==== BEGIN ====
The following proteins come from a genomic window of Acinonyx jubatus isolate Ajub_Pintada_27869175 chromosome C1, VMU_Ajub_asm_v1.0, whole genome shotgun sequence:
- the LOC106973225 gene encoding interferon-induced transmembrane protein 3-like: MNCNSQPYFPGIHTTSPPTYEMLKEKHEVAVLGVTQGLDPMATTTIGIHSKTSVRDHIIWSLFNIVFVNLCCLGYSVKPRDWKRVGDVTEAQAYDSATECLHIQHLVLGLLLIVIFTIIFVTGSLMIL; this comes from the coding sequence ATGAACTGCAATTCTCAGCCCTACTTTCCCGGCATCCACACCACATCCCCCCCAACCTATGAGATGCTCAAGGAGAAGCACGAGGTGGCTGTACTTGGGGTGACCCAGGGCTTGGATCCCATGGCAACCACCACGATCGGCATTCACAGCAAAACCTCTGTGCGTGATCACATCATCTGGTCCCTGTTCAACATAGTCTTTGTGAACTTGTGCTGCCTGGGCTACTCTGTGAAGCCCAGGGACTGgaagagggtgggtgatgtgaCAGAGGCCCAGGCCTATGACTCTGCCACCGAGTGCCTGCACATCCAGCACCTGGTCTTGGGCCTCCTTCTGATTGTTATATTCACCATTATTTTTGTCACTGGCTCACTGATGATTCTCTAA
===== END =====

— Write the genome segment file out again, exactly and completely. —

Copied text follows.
The following proteins come from a genomic window of Acinonyx jubatus isolate Ajub_Pintada_27869175 chromosome C1, VMU_Ajub_asm_v1.0, whole genome shotgun sequence:
- the LOC106973225 gene encoding interferon-induced transmembrane protein 3-like: MNCNSQPYFPGIHTTSPPTYEMLKEKHEVAVLGVTQGLDPMATTTIGIHSKTSVRDHIIWSLFNIVFVNLCCLGYSVKPRDWKRVGDVTEAQAYDSATECLHIQHLVLGLLLIVIFTIIFVTGSLMIL; this comes from the coding sequence ATGAACTGCAATTCTCAGCCCTACTTTCCCGGCATCCACACCACATCCCCCCCAACCTATGAGATGCTCAAGGAGAAGCACGAGGTGGCTGTACTTGGGGTGACCCAGGGCTTGGATCCCATGGCAACCACCACGATCGGCATTCACAGCAAAACCTCTGTGCGTGATCACATCATCTGGTCCCTGTTCAACATAGTCTTTGTGAACTTGTGCTGCCTGGGCTACTCTGTGAAGCCCAGGGACTGgaagagggtgggtgatgtgaCAGAGGCCCAGGCCTATGACTCTGCCACCGAGTGCCTGCACATCCAGCACCTGGTCTTGGGCCTCCTTCTGATTGTTATATTCACCATTATTTTTGTCACTGGCTCACTGATGATTCTCTAA